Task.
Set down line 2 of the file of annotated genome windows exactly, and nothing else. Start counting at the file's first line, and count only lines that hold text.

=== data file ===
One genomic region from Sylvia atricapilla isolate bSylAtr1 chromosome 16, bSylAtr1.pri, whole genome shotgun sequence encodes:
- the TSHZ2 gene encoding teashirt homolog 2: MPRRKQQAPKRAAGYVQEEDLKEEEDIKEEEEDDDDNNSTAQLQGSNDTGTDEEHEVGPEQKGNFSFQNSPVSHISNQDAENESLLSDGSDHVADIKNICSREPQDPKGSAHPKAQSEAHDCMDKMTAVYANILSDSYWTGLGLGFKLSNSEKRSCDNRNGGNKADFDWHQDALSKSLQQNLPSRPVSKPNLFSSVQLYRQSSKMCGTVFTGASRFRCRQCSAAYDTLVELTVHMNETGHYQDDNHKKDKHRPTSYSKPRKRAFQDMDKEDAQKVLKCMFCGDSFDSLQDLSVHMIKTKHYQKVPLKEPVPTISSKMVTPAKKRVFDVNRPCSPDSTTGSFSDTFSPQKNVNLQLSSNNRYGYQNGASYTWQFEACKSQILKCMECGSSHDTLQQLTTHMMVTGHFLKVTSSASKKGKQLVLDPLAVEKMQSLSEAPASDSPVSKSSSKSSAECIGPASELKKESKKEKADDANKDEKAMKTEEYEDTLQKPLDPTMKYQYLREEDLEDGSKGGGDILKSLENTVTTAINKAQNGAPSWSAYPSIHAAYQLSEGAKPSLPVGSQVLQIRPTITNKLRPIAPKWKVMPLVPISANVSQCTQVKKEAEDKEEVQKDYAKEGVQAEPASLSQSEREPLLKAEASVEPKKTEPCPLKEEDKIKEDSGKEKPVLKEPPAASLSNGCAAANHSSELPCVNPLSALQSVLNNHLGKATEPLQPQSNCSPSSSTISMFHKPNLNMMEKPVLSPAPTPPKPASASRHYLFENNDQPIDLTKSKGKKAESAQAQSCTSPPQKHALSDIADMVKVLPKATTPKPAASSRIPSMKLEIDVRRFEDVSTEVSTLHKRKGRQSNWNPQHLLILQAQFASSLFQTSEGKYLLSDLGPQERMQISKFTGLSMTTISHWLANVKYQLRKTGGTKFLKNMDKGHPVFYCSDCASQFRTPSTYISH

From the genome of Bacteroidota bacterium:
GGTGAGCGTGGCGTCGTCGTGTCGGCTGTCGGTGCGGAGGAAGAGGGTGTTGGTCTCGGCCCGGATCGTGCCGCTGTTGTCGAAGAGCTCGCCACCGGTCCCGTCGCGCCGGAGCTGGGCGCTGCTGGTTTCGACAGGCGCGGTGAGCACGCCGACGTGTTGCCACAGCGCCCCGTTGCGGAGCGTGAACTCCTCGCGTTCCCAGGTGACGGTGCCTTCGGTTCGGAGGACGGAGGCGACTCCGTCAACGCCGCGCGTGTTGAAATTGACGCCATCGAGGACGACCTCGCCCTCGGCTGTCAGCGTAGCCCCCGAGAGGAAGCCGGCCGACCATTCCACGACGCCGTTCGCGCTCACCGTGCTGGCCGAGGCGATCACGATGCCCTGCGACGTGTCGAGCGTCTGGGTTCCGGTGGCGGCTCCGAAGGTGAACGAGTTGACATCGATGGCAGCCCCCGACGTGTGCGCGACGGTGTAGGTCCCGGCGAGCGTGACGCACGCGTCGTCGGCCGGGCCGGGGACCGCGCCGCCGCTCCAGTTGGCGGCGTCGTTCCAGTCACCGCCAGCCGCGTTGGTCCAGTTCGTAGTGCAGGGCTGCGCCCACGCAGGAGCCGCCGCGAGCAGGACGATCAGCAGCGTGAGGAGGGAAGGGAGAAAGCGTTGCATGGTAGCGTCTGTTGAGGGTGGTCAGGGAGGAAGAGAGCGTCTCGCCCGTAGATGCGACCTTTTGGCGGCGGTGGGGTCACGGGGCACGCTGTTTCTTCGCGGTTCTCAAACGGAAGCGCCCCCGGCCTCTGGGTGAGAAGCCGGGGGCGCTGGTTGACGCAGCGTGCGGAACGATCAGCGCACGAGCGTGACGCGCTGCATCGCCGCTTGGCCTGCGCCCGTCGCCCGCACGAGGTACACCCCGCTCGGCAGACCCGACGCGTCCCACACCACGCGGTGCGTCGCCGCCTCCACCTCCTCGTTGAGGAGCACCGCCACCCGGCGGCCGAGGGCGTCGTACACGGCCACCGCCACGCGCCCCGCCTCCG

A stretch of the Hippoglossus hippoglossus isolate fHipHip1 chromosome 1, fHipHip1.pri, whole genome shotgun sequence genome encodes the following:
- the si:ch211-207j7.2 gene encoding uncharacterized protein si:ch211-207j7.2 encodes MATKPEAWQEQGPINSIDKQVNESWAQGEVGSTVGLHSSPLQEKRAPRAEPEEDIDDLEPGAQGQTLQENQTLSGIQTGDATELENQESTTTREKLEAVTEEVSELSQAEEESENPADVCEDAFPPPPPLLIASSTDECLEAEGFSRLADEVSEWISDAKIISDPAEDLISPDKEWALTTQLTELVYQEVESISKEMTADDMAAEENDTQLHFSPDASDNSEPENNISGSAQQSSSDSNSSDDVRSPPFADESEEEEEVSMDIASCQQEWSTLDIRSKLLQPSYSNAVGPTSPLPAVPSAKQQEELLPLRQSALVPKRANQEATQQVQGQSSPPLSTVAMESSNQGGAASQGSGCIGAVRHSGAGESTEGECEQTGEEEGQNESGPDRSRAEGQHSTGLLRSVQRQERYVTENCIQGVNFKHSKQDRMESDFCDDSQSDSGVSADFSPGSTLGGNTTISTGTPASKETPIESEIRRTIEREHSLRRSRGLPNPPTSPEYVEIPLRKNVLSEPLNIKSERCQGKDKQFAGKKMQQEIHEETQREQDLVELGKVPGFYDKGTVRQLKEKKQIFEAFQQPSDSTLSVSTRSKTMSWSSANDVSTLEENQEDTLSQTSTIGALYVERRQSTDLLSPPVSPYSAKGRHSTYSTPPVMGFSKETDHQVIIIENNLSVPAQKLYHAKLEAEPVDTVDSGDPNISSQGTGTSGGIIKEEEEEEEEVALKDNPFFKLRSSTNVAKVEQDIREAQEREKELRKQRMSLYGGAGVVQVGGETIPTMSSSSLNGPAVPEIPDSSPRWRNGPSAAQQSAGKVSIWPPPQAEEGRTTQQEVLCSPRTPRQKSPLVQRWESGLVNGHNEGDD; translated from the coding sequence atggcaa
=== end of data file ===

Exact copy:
- the TSHZ2 gene encoding teashirt homolog 2: MPRRKQQAPKRAAGYVQEEDLKEEEDIKEEEEDDDDNNSTAQLQGSNDTGTDEEHEVGPEQKGNFSFQNSPVSHISNQDAENESLLSDGSDHVADIKNICSREPQDPKGSAHPKAQSEAHDCMDKMTAVYANILSDSYWTGLGLGFKLSNSEKRSCDNRNGGNKADFDWHQDALSKSLQQNLPSRPVSKPNLFSSVQLYRQSSKMCGTVFTGASRFRCRQCSAAYDTLVELTVHMNETGHYQDDNHKKDKHRPTSYSKPRKRAFQDMDKEDAQKVLKCMFCGDSFDSLQDLSVHMIKTKHYQKVPLKEPVPTISSKMVTPAKKRVFDVNRPCSPDSTTGSFSDTFSPQKNVNLQLSSNNRYGYQNGASYTWQFEACKSQILKCMECGSSHDTLQQLTTHMMVTGHFLKVTSSASKKGKQLVLDPLAVEKMQSLSEAPASDSPVSKSSSKSSAECIGPASELKKESKKEKADDANKDEKAMKTEEYEDTLQKPLDPTMKYQYLREEDLEDGSKGGGDILKSLENTVTTAINKAQNGAPSWSAYPSIHAAYQLSEGAKPSLPVGSQVLQIRPTITNKLRPIAPKWKVMPLVPISANVSQCTQVKKEAEDKEEVQKDYAKEGVQAEPASLSQSEREPLLKAEASVEPKKTEPCPLKEEDKIKEDSGKEKPVLKEPPAASLSNGCAAANHSSELPCVNPLSALQSVLNNHLGKATEPLQPQSNCSPSSSTISMFHKPNLNMMEKPVLSPAPTPPKPASASRHYLFENNDQPIDLTKSKGKKAESAQAQSCTSPPQKHALSDIADMVKVLPKATTPKPAASSRIPSMKLEIDVRRFEDVSTEVSTLHKRKGRQSNWNPQHLLILQAQFASSLFQTSEGKYLLSDLGPQERMQISKFTGLSMTTISHWLANVKYQLRKTGGTKFLKNMDKGHPVFYCSDCASQFRTPSTYISH